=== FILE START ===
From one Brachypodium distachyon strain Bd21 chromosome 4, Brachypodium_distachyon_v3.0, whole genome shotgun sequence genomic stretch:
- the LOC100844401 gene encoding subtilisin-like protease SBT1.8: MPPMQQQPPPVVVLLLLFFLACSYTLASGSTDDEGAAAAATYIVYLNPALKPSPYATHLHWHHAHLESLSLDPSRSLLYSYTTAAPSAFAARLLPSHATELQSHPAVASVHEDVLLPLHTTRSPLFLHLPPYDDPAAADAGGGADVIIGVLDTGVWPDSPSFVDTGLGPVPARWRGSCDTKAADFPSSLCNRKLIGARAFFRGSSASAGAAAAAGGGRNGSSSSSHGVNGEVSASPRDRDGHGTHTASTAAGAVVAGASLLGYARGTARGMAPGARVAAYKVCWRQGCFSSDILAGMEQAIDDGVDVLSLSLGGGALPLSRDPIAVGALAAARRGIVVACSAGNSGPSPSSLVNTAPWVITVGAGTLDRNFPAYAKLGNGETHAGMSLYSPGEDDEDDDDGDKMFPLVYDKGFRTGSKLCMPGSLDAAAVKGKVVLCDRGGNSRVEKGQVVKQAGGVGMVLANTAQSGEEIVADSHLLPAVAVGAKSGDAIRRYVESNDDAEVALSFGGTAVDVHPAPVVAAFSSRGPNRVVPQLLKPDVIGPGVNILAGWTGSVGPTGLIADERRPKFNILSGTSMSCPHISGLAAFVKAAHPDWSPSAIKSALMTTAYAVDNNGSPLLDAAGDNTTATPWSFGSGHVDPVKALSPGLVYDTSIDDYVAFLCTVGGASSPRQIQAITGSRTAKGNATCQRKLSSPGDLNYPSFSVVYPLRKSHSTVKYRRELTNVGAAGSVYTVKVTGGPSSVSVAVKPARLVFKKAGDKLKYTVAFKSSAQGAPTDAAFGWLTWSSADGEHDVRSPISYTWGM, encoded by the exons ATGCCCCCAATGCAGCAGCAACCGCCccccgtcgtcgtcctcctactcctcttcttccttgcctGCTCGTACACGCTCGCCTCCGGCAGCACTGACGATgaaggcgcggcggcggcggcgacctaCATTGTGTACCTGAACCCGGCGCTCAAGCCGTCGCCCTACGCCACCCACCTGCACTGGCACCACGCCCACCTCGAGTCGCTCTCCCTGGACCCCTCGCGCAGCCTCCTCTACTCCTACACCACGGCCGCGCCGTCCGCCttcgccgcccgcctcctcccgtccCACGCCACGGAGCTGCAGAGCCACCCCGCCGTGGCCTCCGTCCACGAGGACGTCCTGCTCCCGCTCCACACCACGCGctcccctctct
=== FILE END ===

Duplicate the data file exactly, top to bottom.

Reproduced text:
From one Brachypodium distachyon strain Bd21 chromosome 4, Brachypodium_distachyon_v3.0, whole genome shotgun sequence genomic stretch:
- the LOC100844401 gene encoding subtilisin-like protease SBT1.8: MPPMQQQPPPVVVLLLLFFLACSYTLASGSTDDEGAAAAATYIVYLNPALKPSPYATHLHWHHAHLESLSLDPSRSLLYSYTTAAPSAFAARLLPSHATELQSHPAVASVHEDVLLPLHTTRSPLFLHLPPYDDPAAADAGGGADVIIGVLDTGVWPDSPSFVDTGLGPVPARWRGSCDTKAADFPSSLCNRKLIGARAFFRGSSASAGAAAAAGGGRNGSSSSSHGVNGEVSASPRDRDGHGTHTASTAAGAVVAGASLLGYARGTARGMAPGARVAAYKVCWRQGCFSSDILAGMEQAIDDGVDVLSLSLGGGALPLSRDPIAVGALAAARRGIVVACSAGNSGPSPSSLVNTAPWVITVGAGTLDRNFPAYAKLGNGETHAGMSLYSPGEDDEDDDDGDKMFPLVYDKGFRTGSKLCMPGSLDAAAVKGKVVLCDRGGNSRVEKGQVVKQAGGVGMVLANTAQSGEEIVADSHLLPAVAVGAKSGDAIRRYVESNDDAEVALSFGGTAVDVHPAPVVAAFSSRGPNRVVPQLLKPDVIGPGVNILAGWTGSVGPTGLIADERRPKFNILSGTSMSCPHISGLAAFVKAAHPDWSPSAIKSALMTTAYAVDNNGSPLLDAAGDNTTATPWSFGSGHVDPVKALSPGLVYDTSIDDYVAFLCTVGGASSPRQIQAITGSRTAKGNATCQRKLSSPGDLNYPSFSVVYPLRKSHSTVKYRRELTNVGAAGSVYTVKVTGGPSSVSVAVKPARLVFKKAGDKLKYTVAFKSSAQGAPTDAAFGWLTWSSADGEHDVRSPISYTWGM, encoded by the exons ATGCCCCCAATGCAGCAGCAACCGCCccccgtcgtcgtcctcctactcctcttcttccttgcctGCTCGTACACGCTCGCCTCCGGCAGCACTGACGATgaaggcgcggcggcggcggcgacctaCATTGTGTACCTGAACCCGGCGCTCAAGCCGTCGCCCTACGCCACCCACCTGCACTGGCACCACGCCCACCTCGAGTCGCTCTCCCTGGACCCCTCGCGCAGCCTCCTCTACTCCTACACCACGGCCGCGCCGTCCGCCttcgccgcccgcctcctcccgtccCACGCCACGGAGCTGCAGAGCCACCCCGCCGTGGCCTCCGTCCACGAGGACGTCCTGCTCCCGCTCCACACCACGCGctcccctctct